Interview by John Wisniewski
When did you begin writing, Victoria?
The earliest record of my writing poems is in elementary school. I also used to write short stories then too as part of our school writing contests (they made us all do it and everyone won something). I really think that started me writing. At the University of Michigan, I took a poetry class every semester which means I must have enjoyed it.
When did you publish your first poem?
My first poem was “published” in the elementary school anthologies. In terms of literary journals, I want to say my first poem maybe was published in the Lullwater Review or Cream City Review. I started sending out poems in college very lightly. I think winning the Hopwood Award as an undergraduate at Michigan gave me encouragement to keep writing. But honestly, I think for me, I could never stop writing poetry. It’s something I’ve always liked to do.
Any favorite poets and authors that may inspire you?
All poets inspire me to some extent. I’m always reading a lot of contemporary poetry. I also like reading older poems here and there. I went to a talk by Marjorie Perloff about TS Eliot’s Love Song of J. Alfred Prufrock and loved it. My favorite book of poems I read last year was William Brewer’s “I Know Your Kind.” I’m always a huge Shane McCrae fan. I love Ben Lerner’s poems, Richard Siken’s poems, Natalie Diaz, Louise Gluck, Jorie Graham, Mark Wunderlich, Rick Barot, so many younger poets writing phenomenally–Kaveh Akbar, Danez Smith, Hieu Minh Nguyen, Jenny Xie, Chloe Honum, Ruth Madievsky, etc. My good friends, Dana Levin, John Gallaher, and GC Waldrep are phenomenal poets and thinkers. You know I could go on for a while here.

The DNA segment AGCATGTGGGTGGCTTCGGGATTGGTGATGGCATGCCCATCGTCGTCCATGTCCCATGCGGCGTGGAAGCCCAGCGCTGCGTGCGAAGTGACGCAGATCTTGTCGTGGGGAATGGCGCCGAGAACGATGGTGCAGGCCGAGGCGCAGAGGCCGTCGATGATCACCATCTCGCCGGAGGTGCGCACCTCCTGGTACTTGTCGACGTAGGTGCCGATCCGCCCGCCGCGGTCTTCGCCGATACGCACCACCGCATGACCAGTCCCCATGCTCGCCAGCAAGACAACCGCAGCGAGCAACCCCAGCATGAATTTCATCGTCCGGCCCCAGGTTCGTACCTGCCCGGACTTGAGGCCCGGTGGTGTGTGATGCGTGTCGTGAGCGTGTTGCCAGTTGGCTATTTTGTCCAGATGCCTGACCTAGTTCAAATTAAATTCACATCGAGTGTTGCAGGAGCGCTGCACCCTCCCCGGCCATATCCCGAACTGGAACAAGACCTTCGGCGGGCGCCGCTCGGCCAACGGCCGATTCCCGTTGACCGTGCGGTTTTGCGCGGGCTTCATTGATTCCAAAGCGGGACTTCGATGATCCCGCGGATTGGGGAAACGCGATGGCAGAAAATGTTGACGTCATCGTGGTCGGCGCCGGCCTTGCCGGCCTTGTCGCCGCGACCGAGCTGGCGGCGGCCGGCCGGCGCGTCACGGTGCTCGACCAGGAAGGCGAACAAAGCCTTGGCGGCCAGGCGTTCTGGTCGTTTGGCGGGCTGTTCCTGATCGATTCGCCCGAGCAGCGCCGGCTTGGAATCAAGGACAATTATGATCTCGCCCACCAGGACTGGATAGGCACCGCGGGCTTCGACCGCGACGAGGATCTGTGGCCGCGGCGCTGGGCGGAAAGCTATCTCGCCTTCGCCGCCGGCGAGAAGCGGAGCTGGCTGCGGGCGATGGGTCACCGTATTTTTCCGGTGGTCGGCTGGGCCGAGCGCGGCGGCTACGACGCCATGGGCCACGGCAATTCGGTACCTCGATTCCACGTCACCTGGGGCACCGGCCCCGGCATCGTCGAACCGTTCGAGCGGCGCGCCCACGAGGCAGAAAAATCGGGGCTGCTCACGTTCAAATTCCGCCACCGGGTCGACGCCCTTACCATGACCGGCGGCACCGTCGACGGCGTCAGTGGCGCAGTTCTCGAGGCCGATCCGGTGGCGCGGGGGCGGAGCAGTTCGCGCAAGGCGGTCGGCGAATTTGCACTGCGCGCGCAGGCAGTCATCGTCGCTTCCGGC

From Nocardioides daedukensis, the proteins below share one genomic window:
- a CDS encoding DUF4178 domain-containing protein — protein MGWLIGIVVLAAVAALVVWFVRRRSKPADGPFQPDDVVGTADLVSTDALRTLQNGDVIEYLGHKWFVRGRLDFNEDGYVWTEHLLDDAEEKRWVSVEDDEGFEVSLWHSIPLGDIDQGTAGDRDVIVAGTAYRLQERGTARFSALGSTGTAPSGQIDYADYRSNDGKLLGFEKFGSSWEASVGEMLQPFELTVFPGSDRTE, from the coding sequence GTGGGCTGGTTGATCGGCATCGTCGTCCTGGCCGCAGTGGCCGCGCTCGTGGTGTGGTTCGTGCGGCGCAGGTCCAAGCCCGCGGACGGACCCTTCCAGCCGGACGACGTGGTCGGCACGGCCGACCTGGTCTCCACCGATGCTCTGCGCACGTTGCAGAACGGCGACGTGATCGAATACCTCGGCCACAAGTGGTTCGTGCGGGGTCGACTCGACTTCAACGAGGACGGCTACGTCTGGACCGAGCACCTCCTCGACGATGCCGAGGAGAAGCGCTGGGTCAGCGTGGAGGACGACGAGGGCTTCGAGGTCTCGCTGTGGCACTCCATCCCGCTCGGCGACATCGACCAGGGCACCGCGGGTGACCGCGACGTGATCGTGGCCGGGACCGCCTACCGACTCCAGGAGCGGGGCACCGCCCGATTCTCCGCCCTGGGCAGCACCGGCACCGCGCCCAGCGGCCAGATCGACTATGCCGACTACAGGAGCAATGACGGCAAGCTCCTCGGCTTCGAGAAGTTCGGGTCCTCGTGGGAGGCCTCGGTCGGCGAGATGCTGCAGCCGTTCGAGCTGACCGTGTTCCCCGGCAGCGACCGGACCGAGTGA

Do you do any translation work, Victoria?
I don’t do any translation work. I can speak Mandarin, but I have a hard enough time dealing with poems in English!!
What are you doing when not writing, Victoria?
Most of the time I’m not writing and most of the time I haven’t been writing. I am raising two daughters and two furry wiener dogs. I’m usually working, previously in a different field and now at Antioch’s MFA program in LA. My mom was sick for a long time so the last decade is a blur. My dad has dementia so I deal with his affairs and him. Otherwise you can find me walking my two dogs with my head in the clouds. Basically surviving like everyone else. I read a lot too. And am always thinking. My brain never seems to want to rest. It can be a problem.
Any advice for young poets?
I have too much advice for younger poets. I’m always available to give free unwanted advice. In fact, the joke at AWP was that I’m always giving advice—advice that no one listens to, but they realize much much later that I am right!! See? I am visionary in that way. In all seriousness, my mind looks far ahead and that can be a problem too. In real life. I would tell younger poets to be ambitious for the writing not for the writer. To separate the writer from the writing. To not worry about what other young writers are doing but to try as much as possible to do your own thing. To focus on all that is good in the poetry world, not all that is bad. To focus on why you started writing when you’re down about something. To never ever give up on writing. You can give up on publishing but not writing. To glue community with writing because they are one and the same. To allow yourself to feel bad—feeling bad is a great motivator. To be okay with having enemies in the poetry world. To find your tribe within the tribe, meaning find people who want to live poetry in the same way you do. I could go on but I really shouldn’t.